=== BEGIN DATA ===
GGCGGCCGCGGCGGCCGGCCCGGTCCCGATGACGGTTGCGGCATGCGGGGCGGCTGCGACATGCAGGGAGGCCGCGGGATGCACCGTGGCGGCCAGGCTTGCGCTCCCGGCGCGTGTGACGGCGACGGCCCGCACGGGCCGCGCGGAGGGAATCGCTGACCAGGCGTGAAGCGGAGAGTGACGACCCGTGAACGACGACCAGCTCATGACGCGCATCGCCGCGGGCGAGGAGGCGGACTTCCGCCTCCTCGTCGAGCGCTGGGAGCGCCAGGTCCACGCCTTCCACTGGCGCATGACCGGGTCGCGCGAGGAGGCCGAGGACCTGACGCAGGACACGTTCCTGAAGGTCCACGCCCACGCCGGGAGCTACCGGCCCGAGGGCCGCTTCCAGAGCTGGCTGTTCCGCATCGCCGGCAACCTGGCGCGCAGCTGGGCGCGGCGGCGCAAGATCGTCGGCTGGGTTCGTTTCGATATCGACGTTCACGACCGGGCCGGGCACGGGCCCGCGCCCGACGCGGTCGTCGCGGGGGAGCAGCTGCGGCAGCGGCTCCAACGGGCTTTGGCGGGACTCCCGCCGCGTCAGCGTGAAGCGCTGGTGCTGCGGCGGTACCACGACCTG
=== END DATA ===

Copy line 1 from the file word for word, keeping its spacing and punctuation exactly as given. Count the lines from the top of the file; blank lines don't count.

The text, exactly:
GGCGGCCGCGGCGGCCGGCCCGGTCCCGATGACGGTTGCGGCATGCGGGGCGGCTGCGACATGCAGGGAGGCCGCGGGATGCACCGTGGCGGCCAGGCTTGCGCTCCCGGCGCGTGTGACGGCGACGGCCCGCACGGGCCGCGCGGAGGGAATCGCTGACCAGGCGTGAAGCGGAGAGTGACGACCCGTGAACGACGACCAGCTCATGACGCGCATCGCCGCGGGCGAGGAGGCGGACTTCCGCCTCCTCGTCGAGCGCTGGGAGCGCCAGGTCCACGCCTTCCACTGGCGCATGACCGGGTCGCGCGAGGAGGCCGAGGACCTGACGCAGGACACGTTCCTGAAGGTCCACGCCCACGCCGGGAGCTACCGGCCCGAGGGCCGCTTCCAGAGCTGGCTGTTCCGCATCGCCGGCAACCTGGCGCGCAGCTGGGCGCGGCGGCGCAAGATCGTCGGCTGGGTTCGTTTCGATATCGACGTTCACGACCGGGCCGGGCACGGGCCCGCGCCCGACGCGGTCGTCGCGGGGGAGCAGCTGCGGCAGCGGCTCCAACGGGCTTTGGCGGGACTCCCGCCGCGTCAGCGTGAAGCGCTGGTGCTGCGGCGGTACCACGACCTG